29445027673_8a04289686_z.jpg

2. Bend left leg of the graphics card and place a 8 pin male connector and solder each yellow and black cables to get only one of each and solder those two cables to back of the akitio 2's power socket. So in total you would solder 2 sets of cables to the back to power the graphics card and to power the akitio's card using the power coming from the 8 pin connector. If you are using a psu such as corsair sf450 you can use all 4 black and 4 yellow cables to power the board but if you will use dell da2 you should use one for the power switch and other should be blank so only 6 cables will power the card. (this step is extensively described in other posts)

3. Cut back of the two plates in a rectangular 8pin shape using dremel rotary tool and steel cutting wheel. This step just requires attention but it is very easy to do in 3 minutes. Just use a pencil to draw the shape and slowly cut the plate. (image was on top of a document so I did a quick edit)

IMG_3282.jpg

 

4.I used a round led switch for my first setup and attached it to the front of the case. To fit the switch I first created a small hole with a 2.5mm drill bit and expanded that using a round dremel rotary head. Then attached one cable to one of the 8pin connector's line's to power dell da2's switch line and grounded it to one of the 3.4v sockets as the yellow cable at the right hand side of the card.

 

29988557911_2919752c68_k.jpg

29988517261_e822e13d39_k.jpg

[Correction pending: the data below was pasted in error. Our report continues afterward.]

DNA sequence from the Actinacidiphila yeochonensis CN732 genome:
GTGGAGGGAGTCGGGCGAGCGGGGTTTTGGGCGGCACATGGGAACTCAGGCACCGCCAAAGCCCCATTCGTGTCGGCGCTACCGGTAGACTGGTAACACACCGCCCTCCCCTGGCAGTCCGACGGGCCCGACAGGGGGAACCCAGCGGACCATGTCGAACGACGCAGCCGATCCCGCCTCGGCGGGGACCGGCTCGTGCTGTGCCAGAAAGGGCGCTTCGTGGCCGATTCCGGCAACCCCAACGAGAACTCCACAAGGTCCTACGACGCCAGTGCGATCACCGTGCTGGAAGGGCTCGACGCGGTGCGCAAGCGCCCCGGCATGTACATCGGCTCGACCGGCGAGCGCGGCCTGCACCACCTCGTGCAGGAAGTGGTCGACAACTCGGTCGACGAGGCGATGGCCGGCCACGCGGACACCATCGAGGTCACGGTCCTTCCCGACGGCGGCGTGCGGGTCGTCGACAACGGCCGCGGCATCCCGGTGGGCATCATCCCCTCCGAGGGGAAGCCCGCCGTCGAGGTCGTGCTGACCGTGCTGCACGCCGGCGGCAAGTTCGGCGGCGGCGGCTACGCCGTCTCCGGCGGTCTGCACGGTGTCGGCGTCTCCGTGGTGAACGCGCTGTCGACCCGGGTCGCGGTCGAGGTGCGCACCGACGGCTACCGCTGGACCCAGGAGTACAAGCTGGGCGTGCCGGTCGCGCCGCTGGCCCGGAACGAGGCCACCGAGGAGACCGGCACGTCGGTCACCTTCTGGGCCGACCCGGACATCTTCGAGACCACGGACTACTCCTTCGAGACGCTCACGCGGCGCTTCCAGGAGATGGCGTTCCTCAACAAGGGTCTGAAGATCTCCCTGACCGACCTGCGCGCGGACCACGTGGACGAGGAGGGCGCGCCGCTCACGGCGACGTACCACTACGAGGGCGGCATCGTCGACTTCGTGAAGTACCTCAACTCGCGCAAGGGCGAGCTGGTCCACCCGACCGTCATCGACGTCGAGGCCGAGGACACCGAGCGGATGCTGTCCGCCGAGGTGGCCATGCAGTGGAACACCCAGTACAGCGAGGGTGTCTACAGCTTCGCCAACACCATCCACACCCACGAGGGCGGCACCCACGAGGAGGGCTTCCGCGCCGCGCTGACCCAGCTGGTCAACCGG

5. Cover all cables and sockets with tubes, or hot glue gun.

 

Cabling for setup 2 takes around 4 hours to complete:

1. Using the soldering iron remove the existing power socket of the akitio from the board. Heat it from the back legs and it will drop.

2. Organize legs of Moddiy.com 8-Pin CPU/EPS Male Header Connector in order to match the holes. I soldered and grouped legs of 2s to fit only one positive and one neutral leg.

3. Soldered two separate cable lines to the legs to power gpu and attached a Y SPLIT TO 90 DEGREE RIGHT LOW PROFILE PCI-E 6 AND 8 PIN

 

29988513341_81a245c285_z.jpg

 

4. Soldered 4 capacitors to 4pin connectors via cable then attached them to other soldered pair. 

 

29958144792_40f0b4aed6_k.jpg

 

5. Soldered one yellow one black cable to the board in order to power front fans and soldered ksd9700 thermal switch to the black cable. 

6. Paired two front fans cables with matching cables and soldered to the yellow cable (step6) and empty black cable coming from thermal switch.

7. Cover all cables and sockets with tubes, or hot glue gun.

 

Ventilation for setup 1 takes around 2 hours to complete:

1. Cut the exterior of the box using steel cutting wheels following rectangular shape among yellow and blue sections of the diagram

 

29988505281_665361f598_k.jpg

 

2. Cut a rectangular mesh grill from the paper holder and slide it in to the box. 

3. Stick mesh grill with a epoxy or weld it in.

29777820200_8e4b975f53_k.jpg

4. Apply black spray paint (I took it to a auto paint shop for proper painting)

 

Ventilation for setup 2:

 

1. Cut the front inner side in a rectangular shape to fit to 60mm fans on top of each other. To be able to do so you should weld sides of the front sides so it does not come apart. Place two fans.

 

29988719221_58db4203da_k.jpg

 

2. First hit with a sharp steel to create small holes (punches) following the diagram. Then drill thousands of 2.5mm holes using dremel work station and rotary tool. (This step took my 22 hours)

 

29777748640_a0caedd2fa_k.jpg

30038153316_4e63fd7049_z.jpg

29988567211_b89577f6f9_z.jpg

 

3. Clean holes with sandpaper and paint. (In the attached image I was using it with the setup 1)

29988557911_2919752c68_k.jpg

 

 

Post will be edited soon...

 

30038165716_1dc248c305_k.jpg